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There isn’t much, if anything, LeBron James has not accomplished on the basketball court.
In fact, safe to say, the soon-to-be 33-year-old roundball savant, now in his 15th NBA season, has done it all more than once.
With one exception.
From the first time he picked up a basketball as a youngster, through a stellar high school career at Akron St. Vincent-St. Mary, through three Olympics, through Saturday night’s win over Philadelphia at Quicken Loans Arena, James has been a member of his team’s starting lineup.
With the exception of a game played exactly one decade ago Monday, that is.
On Dec. 11, 2007, James came off the bench in a 118-105 Cavaliers’ victory against the Indiana Pacers in Cleveland, snapping the team’s six-game skid.
That game marked the first time in his then-333-game NBA career James peeled off his warmups after the opening tip.
It marked the first time he did not start a game since …
“Uh, never,” a smiling James told reporters after the game.
As in, 102 games at St. Vincent-St. Mary, 24 Olympic Games contests, 1,088 regular-season NBA matchups and 217 playoff games, not to mention countless youth, junior high and AAU contests.
Of course, as is almost always the case with anything LeBron does, there were circumstances.
That night 10 years ago against the Pacers, the 22-year-old James had missed the previous five games because of a sprained left index finger. Wearing a padded, protective glove on his hand, he made his return.
Coach Mike Brown had full intentions of inserting his dynamic young superstar immediately back into the starting lineup. However, in perhaps a portent of things to come, James had other ideas.
James said he asked Brown to not start him to negate any negative reaction teammate Anderson Varejao would receive from the sellout crowd. Varejao was making his season debut that night after ending a lengthy holdout and signing a three-year, $17 million contact.
During the sometimes-ugly back and forth, on-and-off negotiations with the team, Varejao, a high-energy forward, said he didn’t want to play for the Cavaliers again. Varejao, a 6-foot-10 forward from Brazil, and James were not the only Cleveland players making a return that night. Guard Larry Hughes was able to answer the bell after missing the previous 11 games with a bruised leg.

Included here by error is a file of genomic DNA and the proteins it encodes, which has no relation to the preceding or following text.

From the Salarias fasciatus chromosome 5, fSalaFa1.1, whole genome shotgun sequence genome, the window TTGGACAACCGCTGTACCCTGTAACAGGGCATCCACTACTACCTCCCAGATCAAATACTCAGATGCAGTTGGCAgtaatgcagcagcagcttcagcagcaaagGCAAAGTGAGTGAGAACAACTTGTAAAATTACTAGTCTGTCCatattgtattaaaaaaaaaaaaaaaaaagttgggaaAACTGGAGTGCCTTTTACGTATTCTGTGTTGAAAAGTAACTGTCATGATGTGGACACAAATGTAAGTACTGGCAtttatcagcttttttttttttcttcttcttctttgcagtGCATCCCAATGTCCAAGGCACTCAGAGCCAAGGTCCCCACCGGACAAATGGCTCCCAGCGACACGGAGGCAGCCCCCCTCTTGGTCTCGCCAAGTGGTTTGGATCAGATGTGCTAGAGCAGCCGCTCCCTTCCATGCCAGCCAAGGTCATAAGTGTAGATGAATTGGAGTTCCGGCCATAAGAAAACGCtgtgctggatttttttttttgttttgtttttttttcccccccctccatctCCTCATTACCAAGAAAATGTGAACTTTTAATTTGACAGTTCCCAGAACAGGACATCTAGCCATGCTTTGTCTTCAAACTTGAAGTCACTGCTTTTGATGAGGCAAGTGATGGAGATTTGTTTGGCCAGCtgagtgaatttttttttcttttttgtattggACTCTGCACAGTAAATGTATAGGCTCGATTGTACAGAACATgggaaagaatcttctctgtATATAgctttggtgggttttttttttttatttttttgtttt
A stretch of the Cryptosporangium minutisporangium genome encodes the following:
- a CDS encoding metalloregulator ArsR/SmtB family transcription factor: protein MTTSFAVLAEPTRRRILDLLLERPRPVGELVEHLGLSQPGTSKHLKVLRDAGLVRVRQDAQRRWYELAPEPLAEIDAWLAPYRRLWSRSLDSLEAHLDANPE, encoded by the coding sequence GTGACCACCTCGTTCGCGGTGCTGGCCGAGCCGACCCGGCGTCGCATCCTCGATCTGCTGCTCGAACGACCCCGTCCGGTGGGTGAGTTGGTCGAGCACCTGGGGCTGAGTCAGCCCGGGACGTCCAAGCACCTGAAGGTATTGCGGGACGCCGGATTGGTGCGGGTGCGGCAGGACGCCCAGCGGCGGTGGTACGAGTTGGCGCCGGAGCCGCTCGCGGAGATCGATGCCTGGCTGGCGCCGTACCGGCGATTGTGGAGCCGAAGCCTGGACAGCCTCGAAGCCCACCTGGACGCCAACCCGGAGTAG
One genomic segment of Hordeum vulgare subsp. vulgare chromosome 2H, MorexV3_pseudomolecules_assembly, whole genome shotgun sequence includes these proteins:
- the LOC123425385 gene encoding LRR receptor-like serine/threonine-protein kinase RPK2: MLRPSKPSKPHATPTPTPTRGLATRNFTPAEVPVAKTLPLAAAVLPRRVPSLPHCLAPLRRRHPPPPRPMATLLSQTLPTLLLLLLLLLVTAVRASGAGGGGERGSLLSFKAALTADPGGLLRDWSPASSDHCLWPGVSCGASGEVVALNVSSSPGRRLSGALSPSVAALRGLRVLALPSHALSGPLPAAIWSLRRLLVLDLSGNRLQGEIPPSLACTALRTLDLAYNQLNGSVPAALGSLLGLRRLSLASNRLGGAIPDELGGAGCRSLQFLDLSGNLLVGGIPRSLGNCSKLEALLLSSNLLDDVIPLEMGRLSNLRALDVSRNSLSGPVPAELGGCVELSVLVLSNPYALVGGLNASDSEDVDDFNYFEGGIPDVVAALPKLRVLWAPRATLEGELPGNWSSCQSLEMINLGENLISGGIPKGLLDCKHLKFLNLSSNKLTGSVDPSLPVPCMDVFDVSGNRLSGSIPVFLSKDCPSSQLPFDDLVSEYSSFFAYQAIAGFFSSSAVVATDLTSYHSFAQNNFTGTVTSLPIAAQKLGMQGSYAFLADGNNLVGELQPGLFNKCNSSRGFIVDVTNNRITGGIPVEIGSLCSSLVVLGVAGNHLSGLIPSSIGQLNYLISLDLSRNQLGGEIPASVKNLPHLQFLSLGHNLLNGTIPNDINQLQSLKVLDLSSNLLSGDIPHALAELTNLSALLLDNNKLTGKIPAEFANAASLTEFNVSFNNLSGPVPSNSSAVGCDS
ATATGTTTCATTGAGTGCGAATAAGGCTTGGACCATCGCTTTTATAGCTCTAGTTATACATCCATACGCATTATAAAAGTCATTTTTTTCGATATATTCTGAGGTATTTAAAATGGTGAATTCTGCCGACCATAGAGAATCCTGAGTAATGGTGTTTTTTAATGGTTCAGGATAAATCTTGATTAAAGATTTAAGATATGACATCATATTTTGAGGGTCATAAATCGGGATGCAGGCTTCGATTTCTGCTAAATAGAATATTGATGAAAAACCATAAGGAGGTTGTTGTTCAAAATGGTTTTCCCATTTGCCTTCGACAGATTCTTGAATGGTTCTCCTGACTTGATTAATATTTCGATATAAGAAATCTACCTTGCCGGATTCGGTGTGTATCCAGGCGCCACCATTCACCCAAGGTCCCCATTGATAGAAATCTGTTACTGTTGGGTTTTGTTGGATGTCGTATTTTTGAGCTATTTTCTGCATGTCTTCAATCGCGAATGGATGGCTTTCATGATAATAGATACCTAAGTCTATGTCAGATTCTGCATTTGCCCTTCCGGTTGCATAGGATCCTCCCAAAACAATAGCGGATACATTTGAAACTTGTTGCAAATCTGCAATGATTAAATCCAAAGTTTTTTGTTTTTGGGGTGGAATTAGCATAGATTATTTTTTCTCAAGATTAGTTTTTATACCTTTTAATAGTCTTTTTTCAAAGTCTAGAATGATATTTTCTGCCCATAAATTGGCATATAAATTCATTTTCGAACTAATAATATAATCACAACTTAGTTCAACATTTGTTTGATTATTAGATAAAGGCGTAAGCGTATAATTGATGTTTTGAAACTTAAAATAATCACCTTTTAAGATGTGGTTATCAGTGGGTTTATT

James, Varejao and Hughes all entered the game that night with 5:59 remaining in the first quarter and the Cavaliers leading, 15-11.
“I thought it would raise the intensity of the fans, having me, Larry and Andy come into the game at the same time — and it worked,” James told reporters in a postgame interview. “I thought by coming in with Andy, it might stop some of the boos Andy might get.
“(I was) just protecting my teammates.”
The insertion of James, Varejao and Hughes provided an immediate spark for the Cavaliers, who promptly went on a 13-0 run, outscoring Indiana 22-5 through the remainder of the quarter to build a 21-point lead and were never threatened.
While Hughes almost managed to almost steal the show with his 36-point performance on 13-of-17 shooting (the most points by a Cleveland non-starter since Phil Hubbard scored 37 in 1984), it was James’ 17 points, three rebounds, five assists, one steal and a block in 22:37 of play that were the headline.
Hughes led the team in scoring, but James’ plus-27 on the plus-minus scale topped all players.
“It was a good feeling,” James said. “You go through a stretch when you’re losing games and people were looking at us like we’re not a good team.”
As was the case that night 10 years ago, the current Cavaliers are playing short-handed, their recent 13-game winning streak not withstanding. Cleveland is without Isaiah Thomas, Tristan Thompson, Iman Shumpert and Derrick Rose.
But one of his quotes after his lone non-starting performance a decade ago still rings true.
“We knew once we got all our guys back that it would be a totally different story,” he said.
While the return of injured players will all but assuredly provide a jolt of nitro for the current Cavaliers just as it did for their predecessors from 10 years ago, don’t expect to see LeBron as a member of the bench bunch.
“Nope, that was a one and done for me,” he said. “I will not be coming off the bench anymore.”